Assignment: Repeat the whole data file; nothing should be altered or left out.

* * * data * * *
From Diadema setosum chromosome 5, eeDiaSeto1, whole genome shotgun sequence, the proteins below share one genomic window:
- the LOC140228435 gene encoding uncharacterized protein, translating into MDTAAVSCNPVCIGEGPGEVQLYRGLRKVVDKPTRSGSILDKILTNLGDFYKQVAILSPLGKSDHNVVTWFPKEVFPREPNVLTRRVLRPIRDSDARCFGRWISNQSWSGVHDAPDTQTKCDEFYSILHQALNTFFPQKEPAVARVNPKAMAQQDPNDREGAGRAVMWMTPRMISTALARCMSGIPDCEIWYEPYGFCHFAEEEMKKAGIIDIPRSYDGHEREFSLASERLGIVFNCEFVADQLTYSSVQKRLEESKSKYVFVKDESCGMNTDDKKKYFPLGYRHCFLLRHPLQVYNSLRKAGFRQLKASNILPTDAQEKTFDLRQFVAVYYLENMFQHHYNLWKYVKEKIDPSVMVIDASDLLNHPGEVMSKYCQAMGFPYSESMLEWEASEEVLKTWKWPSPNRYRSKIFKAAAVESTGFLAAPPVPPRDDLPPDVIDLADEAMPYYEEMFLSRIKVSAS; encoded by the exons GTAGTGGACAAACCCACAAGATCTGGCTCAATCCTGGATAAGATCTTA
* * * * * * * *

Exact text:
From Diadema setosum chromosome 5, eeDiaSeto1, whole genome shotgun sequence, the proteins below share one genomic window:
- the LOC140228435 gene encoding uncharacterized protein, translating into MDTAAVSCNPVCIGEGPGEVQLYRGLRKVVDKPTRSGSILDKILTNLGDFYKQVAILSPLGKSDHNVVTWFPKEVFPREPNVLTRRVLRPIRDSDARCFGRWISNQSWSGVHDAPDTQTKCDEFYSILHQALNTFFPQKEPAVARVNPKAMAQQDPNDREGAGRAVMWMTPRMISTALARCMSGIPDCEIWYEPYGFCHFAEEEMKKAGIIDIPRSYDGHEREFSLASERLGIVFNCEFVADQLTYSSVQKRLEESKSKYVFVKDESCGMNTDDKKKYFPLGYRHCFLLRHPLQVYNSLRKAGFRQLKASNILPTDAQEKTFDLRQFVAVYYLENMFQHHYNLWKYVKEKIDPSVMVIDASDLLNHPGEVMSKYCQAMGFPYSESMLEWEASEEVLKTWKWPSPNRYRSKIFKAAAVESTGFLAAPPVPPRDDLPPDVIDLADEAMPYYEEMFLSRIKVSAS; encoded by the exons GTAGTGGACAAACCCACAAGATCTGGCTCAATCCTGGATAAGATCTTA